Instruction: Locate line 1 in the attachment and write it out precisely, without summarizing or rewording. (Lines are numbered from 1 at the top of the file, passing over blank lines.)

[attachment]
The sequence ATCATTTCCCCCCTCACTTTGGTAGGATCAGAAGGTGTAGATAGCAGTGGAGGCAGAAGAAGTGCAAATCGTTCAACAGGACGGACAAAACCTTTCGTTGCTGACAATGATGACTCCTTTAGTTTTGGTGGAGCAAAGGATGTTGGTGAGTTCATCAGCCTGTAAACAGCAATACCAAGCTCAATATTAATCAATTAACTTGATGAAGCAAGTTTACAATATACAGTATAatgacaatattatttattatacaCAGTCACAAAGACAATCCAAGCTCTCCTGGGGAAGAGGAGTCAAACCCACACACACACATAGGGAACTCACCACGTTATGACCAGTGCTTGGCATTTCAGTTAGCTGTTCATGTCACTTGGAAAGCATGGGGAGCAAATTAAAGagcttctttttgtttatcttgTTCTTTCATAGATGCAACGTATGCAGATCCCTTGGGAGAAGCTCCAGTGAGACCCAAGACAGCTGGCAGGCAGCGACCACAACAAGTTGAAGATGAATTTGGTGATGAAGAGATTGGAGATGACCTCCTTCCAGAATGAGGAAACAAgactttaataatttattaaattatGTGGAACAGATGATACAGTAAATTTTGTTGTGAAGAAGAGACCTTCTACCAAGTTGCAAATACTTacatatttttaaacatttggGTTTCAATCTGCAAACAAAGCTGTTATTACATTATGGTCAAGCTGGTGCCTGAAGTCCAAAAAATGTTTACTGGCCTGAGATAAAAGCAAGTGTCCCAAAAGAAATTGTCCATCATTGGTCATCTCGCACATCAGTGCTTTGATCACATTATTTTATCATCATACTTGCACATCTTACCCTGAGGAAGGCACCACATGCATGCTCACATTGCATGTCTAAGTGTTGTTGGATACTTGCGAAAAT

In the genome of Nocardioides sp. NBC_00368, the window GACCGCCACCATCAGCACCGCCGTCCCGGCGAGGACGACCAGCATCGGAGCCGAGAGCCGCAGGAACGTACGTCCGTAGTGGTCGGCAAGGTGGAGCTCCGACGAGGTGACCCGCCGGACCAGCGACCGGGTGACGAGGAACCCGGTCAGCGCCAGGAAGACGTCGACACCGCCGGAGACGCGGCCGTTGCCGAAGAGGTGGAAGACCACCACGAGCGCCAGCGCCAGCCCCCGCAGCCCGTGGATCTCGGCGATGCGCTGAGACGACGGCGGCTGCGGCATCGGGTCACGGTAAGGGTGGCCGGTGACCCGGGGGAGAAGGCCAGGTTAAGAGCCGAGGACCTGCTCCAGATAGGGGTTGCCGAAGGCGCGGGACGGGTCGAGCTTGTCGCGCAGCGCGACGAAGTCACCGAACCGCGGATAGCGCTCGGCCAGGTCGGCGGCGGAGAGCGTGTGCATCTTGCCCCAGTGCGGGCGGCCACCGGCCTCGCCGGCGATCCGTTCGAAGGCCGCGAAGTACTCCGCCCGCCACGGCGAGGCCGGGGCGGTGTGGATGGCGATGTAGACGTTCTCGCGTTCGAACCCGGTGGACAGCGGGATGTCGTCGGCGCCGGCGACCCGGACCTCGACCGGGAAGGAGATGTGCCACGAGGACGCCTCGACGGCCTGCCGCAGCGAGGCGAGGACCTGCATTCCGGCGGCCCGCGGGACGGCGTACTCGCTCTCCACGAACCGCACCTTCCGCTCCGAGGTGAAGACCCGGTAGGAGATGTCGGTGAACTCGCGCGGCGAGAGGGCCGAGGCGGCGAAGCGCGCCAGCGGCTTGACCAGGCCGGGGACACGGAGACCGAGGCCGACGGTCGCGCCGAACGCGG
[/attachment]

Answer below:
The sequence ATCATTTCCCCCCTCACTTTGGTAGGATCAGAAGGTGTAGATAGCAGTGGAGGCAGAAGAAGTGCAAATCGTTCAACAGGACGGACAAAACCTTTCGTTGCTGACAATGATGACTCCTTTAGTTTTGGTGGAGCAAAGGATGTTGGTGAGTTCATCAGCCTGTAAACAGCAATACCAAGCTCAATATTAATCAATTAACTTGATGAAGCAAGTTTACAATATACAGTATAatgacaatattatttattatacaCAGTCACAAAGACAATCCAAGCTCTCCTGGGGAAGAGGAGTCAAACCCACACACACACATAGGGAACTCACCACGTTATGACCAGTGCTTGGCATTTCAGTTAGCTGTTCATGTCACTTGGAAAGCATGGGGAGCAAATTAAAGagcttctttttgtttatcttgTTCTTTCATAGATGCAACGTATGCAGATCCCTTGGGAGAAGCTCCAGTGAGACCCAAGACAGCTGGCAGGCAGCGACCACAACAAGTTGAAGATGAATTTGGTGATGAAGAGATTGGAGATGACCTCCTTCCAGAATGAGGAAACAAgactttaataatttattaaattatGTGGAACAGATGATACAGTAAATTTTGTTGTGAAGAAGAGACCTTCTACCAAGTTGCAAATACTTacatatttttaaacatttggGTTTCAATCTGCAAACAAAGCTGTTATTACATTATGGTCAAGCTGGTGCCTGAAGTCCAAAAAATGTTTACTGGCCTGAGATAAAAGCAAGTGTCCCAAAAGAAATTGTCCATCATTGGTCATCTCGCACATCAGTGCTTTGATCACATTATTTTATCATCATACTTGCACATCTTACCCTGAGGAAGGCACCACATGCATGCTCACATTGCATGTCTAAGTGTTGTTGGATACTTGCGAAAAT